Journal of Undergraduate Research


postmodern and early modern theology, painting theory, derridean parergon




Comparative Arts and Letters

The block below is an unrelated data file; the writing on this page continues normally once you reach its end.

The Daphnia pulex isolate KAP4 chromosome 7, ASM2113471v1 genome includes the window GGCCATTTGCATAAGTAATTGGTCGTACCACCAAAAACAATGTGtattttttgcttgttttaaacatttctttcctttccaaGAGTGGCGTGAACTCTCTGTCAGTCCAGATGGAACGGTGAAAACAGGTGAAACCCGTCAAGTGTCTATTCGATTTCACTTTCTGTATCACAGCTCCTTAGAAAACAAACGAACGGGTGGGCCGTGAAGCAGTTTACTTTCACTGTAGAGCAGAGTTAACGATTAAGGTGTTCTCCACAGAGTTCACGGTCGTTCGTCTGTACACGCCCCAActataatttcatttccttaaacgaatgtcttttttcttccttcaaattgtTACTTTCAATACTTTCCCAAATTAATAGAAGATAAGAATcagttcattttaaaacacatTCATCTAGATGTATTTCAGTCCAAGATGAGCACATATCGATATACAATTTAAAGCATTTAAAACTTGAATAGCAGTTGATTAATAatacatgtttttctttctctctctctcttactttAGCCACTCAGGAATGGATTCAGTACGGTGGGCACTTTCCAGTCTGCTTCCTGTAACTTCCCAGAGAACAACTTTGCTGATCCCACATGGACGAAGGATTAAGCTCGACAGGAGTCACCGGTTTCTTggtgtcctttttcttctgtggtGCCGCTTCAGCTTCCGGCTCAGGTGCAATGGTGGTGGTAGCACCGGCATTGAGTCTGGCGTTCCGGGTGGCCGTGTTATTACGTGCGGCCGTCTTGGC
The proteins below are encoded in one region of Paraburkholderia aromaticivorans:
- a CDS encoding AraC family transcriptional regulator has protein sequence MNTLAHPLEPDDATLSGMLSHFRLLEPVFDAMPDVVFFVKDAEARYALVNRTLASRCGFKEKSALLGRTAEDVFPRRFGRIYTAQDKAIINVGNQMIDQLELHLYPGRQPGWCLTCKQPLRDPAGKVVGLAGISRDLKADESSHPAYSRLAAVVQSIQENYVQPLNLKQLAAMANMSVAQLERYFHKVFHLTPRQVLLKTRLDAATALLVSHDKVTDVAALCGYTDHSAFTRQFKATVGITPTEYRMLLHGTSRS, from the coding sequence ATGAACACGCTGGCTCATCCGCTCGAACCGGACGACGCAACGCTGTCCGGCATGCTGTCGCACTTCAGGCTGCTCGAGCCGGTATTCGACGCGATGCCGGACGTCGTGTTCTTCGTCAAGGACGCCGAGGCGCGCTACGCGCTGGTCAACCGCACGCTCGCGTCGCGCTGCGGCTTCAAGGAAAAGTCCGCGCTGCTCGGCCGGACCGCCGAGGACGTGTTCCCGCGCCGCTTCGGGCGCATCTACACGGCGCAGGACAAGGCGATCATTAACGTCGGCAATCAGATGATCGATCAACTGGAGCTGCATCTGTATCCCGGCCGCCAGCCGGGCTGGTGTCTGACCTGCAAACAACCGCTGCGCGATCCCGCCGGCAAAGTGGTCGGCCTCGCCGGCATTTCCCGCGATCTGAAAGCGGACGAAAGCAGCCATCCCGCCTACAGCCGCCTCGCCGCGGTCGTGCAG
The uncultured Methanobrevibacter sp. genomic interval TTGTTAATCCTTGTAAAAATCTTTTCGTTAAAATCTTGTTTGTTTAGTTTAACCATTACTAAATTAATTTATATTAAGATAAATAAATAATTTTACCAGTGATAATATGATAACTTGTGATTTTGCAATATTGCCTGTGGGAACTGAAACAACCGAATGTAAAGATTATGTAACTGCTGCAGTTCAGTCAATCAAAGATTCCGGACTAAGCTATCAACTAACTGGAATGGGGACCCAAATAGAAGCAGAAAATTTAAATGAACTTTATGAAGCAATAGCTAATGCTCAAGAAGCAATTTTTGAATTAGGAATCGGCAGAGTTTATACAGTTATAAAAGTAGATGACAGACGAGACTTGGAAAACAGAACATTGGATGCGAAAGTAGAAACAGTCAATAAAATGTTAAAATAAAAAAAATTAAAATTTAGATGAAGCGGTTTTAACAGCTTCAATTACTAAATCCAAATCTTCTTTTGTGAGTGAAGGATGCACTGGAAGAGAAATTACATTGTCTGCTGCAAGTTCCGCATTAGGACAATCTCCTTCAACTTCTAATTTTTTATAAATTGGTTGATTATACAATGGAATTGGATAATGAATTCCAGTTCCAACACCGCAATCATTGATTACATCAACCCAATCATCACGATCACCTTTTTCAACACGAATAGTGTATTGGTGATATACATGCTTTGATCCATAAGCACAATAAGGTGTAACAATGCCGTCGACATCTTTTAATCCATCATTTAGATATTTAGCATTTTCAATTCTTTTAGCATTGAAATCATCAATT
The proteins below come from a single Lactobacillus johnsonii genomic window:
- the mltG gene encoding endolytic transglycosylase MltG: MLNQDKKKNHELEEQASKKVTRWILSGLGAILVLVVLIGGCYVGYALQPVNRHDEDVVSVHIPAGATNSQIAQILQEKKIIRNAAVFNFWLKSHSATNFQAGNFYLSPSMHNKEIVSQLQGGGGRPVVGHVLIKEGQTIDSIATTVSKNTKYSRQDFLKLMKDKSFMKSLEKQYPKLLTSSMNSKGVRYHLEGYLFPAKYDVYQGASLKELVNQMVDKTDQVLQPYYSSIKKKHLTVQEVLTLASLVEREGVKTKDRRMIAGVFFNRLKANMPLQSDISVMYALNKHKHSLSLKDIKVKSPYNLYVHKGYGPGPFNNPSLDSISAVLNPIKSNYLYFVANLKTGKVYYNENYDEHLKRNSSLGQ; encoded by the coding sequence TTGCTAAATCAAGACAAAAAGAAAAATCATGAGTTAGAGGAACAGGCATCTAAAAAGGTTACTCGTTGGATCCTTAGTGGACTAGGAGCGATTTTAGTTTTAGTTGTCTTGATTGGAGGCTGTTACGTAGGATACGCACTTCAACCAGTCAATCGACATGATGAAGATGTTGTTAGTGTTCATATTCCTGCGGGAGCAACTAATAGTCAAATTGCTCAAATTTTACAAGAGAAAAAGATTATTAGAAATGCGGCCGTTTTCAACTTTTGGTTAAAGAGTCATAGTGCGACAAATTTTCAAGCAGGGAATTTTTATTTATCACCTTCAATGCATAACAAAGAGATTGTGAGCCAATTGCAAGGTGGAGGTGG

Simone Heller-Andrist’s The Friction of the Frame ingeniously employs the Derridean parergon as a methodological approach to analyze the mechanisms involved in the reading process. In The Truth in Painting, Derrida uses the term parergon in the context of a frame in a painting. The parergon is the frame of a painting and a part of the work that is commonly disregarded but influences and manipulates the interpretation of the work. Hence the parergon presents an interaction between the canvas of a painting, and its surroundings. It is neither purely inside nor outside, but it performs and operation that acknowledges a painting’s historical, economic, or political inscription.1Derrida performs a thorough investigation of the nature of painting and drawing before entering in a discussion of the parergon. Although Heller-Andrist does not analogically examine the nature of literature, she transposes the concept of frames to literature and postulates that one can find in the parergon a “tool with which to investigate, understand, and interpret the workings of literary frames that hold the power to influence our reading.”2Her work presents model analyses in literary works by Walpole, Eliot, Hawthorne, Shakespeare, Defoe, among others. These interpretative studies allow for novel readings that stem from the interaction of the text and its frame. The classifications of frames are vast in literary criticism and include narrative frames, paratexts, typology, intertextuality, and most certainly for this discussion of Calderón, theatrical frames.3 Heller-Andrist, however, chooses to focus on aspects of each work that protect the author or work, diminish or amplify the work’s political impact, or create a textual dialogue. Her validation, as well as my own, for using the parergon in this manner stems from Derrida’s commentary and adoption of the parergon from Kant. Derrida states the parergon “must, if it is to have the status of a philosophical quasi-concept, designate a formal and general predicative structure, which one can transport intact or deformed and reformed according to certain rules into other fields to submit new contents to it.”4 Although there may be multiple functions of the parergon in each Calderonian comedia that are open to further study, I will explore a particular type of parergonality in Calderón’s El pintor de su deshonra: the tension present between the comedia’s artistic theory framework, which finds its expression in the canvases that Juan Roca encounters and its metonymic relationship to the reader or spectator’s experience with the text or play and their inability to ascertain concreteness to the characters and apparent themes of the comedia.